A lyceum can be
an educational institution (often a school of secondary education in Europe), or
Ancient Greek Lyceum (word origins)
The Lyceum (Lykeion) was a gymnasium in ancient Greece, most famous for its association with Aristotle. The Lyceum is the birthplace of Western science and philosophy. The complex itself, named for its sanctuary to Lycian Apollo, dates from before the 6th century BC, while Aristotle founded his famous school there in 335 BC. Aristotle walked in the lyceum's stoas and grounds as he lectured, surrounded by a throng of students, so the philosophical school he founded was called the Peripatetics.
Aristotle was the head of his school until 323 BC when he fled to Macedonia after a charge of impiety was made against him. Theophrastus served as the second head of the school. Later heads include Strato of Lampsacus and Alexander of Aphrodisias.
The school was sacked by Roman general Lucius Cornelius Sulla in 86 BC, but it was later rebuilt. The precise date at which the Lyceum ceased to be used is not known. The actual location of the complex was lost for centuries, until it was rediscovered in 1996, during excavations for the new Museum of Modern Art. Recovery of the site was a goal for modern Greek national identity. "We have now, here, in Athens, the main proof about the historical continuity of the Hellenic cultural heritage," said Cultural Minister Venizelos Evangelos.
Lyceums of the Russian Empire
In imperial Russia, a Lyceum was one of the following high educational facilities: Demidov Lyceum of Law in Yaroslavl (1801), Alexander Lyceum in Tsarskoe Selo (1810), and Imperial Katkov Lyceum in Moscow (1867).
The Tsarskoe Selo Lyceum was opened on October 19, 1811 in the Neoclassical building designed by Vasily Stasov and situated next to the Catherine Palace. The first graduates were all brilliant and included Alexander Pushkin and Alexander Gorchakov. The opening date was celebrated each year with carousals and revels, and Pushkin composed new verses for each of those occasions. In January 1844 the Lyceum was moved to St Petersburg.
During 33 years of the Tsarskoselsky Lyceum's existence, there were 286 graduates. The most famous of these were Anton Delwig, Wilhelm Kuchelbecker, Nicholas de Giers, Dmitriy Tolstoy, Jacob Grot, Nikolay Danilevsky, Aleksey Lobanov-Rostovsky and Mikhail Saltykov-Shchedrin.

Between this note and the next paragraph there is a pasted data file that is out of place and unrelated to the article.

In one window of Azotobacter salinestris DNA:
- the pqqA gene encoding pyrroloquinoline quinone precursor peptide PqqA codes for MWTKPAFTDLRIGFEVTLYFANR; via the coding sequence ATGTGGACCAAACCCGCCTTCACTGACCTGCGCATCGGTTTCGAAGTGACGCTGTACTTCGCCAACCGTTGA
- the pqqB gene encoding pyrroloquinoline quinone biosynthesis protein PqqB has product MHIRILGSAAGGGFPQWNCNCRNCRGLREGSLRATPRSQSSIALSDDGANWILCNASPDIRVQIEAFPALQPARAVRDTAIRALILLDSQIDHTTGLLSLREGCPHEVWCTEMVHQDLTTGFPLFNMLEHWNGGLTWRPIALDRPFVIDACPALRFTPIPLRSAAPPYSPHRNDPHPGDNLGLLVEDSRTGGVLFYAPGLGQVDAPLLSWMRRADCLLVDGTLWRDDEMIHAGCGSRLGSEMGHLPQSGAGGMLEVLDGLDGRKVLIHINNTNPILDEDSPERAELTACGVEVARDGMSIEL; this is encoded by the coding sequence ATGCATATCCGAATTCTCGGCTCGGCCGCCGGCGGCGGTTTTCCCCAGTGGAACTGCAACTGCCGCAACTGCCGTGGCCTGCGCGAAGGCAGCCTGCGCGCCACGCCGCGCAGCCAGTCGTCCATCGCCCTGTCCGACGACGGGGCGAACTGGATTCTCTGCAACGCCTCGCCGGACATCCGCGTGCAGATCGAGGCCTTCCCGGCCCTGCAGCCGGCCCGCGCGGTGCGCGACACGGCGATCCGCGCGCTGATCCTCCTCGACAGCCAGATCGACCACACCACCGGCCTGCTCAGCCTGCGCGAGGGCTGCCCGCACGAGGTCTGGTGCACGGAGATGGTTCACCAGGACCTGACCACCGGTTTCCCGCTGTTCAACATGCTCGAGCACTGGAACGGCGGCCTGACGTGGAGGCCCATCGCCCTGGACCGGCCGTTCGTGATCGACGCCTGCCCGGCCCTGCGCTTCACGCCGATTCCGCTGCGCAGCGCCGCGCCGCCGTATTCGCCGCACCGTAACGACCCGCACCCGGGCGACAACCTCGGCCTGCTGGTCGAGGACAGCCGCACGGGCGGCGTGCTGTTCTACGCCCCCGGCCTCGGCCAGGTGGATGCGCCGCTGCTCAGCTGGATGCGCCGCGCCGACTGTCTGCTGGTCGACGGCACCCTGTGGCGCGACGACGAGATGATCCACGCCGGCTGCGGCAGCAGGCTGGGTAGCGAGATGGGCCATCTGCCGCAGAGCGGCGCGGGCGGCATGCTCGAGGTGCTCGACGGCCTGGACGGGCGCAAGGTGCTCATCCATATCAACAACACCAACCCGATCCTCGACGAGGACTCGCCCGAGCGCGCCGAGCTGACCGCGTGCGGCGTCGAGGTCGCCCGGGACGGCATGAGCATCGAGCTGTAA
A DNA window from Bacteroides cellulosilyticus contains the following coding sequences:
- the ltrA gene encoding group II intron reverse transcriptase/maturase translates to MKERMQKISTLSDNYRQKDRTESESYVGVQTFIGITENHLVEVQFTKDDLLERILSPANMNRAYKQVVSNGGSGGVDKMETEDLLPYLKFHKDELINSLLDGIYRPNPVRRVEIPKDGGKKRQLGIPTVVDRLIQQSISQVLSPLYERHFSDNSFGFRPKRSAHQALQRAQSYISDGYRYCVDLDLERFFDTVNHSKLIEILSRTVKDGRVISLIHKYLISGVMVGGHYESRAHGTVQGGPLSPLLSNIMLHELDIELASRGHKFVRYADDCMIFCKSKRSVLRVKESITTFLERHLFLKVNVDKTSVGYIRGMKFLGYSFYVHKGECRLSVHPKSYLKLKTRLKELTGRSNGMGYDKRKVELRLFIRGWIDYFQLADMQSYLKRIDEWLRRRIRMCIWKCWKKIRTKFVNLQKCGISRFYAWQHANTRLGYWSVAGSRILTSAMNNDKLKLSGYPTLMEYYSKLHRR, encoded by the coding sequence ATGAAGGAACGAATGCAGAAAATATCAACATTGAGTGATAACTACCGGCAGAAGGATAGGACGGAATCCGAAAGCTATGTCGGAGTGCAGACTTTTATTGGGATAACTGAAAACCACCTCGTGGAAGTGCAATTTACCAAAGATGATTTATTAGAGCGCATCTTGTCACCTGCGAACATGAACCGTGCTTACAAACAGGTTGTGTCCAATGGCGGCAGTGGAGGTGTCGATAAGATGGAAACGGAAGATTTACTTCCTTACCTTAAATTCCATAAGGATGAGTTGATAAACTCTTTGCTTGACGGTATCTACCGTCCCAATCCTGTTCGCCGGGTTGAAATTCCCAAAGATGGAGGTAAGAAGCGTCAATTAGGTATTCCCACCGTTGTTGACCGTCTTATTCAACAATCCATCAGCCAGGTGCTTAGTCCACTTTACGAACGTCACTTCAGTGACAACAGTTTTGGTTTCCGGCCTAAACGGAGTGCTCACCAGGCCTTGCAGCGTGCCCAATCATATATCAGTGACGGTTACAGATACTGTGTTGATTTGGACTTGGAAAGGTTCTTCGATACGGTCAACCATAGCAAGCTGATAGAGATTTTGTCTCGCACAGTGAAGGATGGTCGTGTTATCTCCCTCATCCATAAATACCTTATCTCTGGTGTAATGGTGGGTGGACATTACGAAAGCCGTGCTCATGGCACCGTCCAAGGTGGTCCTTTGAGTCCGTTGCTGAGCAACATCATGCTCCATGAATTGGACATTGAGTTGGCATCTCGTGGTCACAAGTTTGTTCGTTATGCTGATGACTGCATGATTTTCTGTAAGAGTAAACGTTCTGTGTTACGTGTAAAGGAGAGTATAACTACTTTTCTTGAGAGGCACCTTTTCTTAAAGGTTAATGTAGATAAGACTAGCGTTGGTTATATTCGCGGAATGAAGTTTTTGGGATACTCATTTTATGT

Lyceums in today's education
The term lyceum is still used in some (mostly European) countries when referring to a type of school.
The word lyceum is in use for secondary education (Greek: Ενιαίο Λύκειο), specifically for the last three high school classes.
The French word for secondary education, lycée, derives from Lyceum.
The Chilean word for a secondary school, liceo, is taken from lycée.
The Polish word for a secondary education facility, liceum, also derives from that term. Polish liceums are attended by children ages from 16 to 19 or 21 (see list below). At their end students are subject to a final exam called matura. The matura is preceded by a traditional ball called studniówka.
Polish liceums can be divided into several types:
The word liceums is widely used in Russian school system
In the late 1800s and early 1900s there was an informal network of lyceums in the United States, usually in small towns. Professional speakers would tour from town to town, lecturing on history, politics, art, and cultural topics in general, usually holding open discussion after the lecture.
The structures were usually a theater or gymnasium space, often adjacent to or part of the Town Hall.
The best description of this mostly forgotten phenomenon might be a cross between the European coffeehouse of the 17th and 18th centuries with the organizational aspects of vaudeville.
Lyceums as honorifics
In honor of Aristotle's Lyceum, several other organizations and schools have used the name lyceum. For instance, Harrisburg's elite Tuesday Club has a speaker's series--George Soros has been the most prominent to date--which uses the name "Lyceum."
Article on The Lyceum at the Internet Encyclopedia of Philosophy
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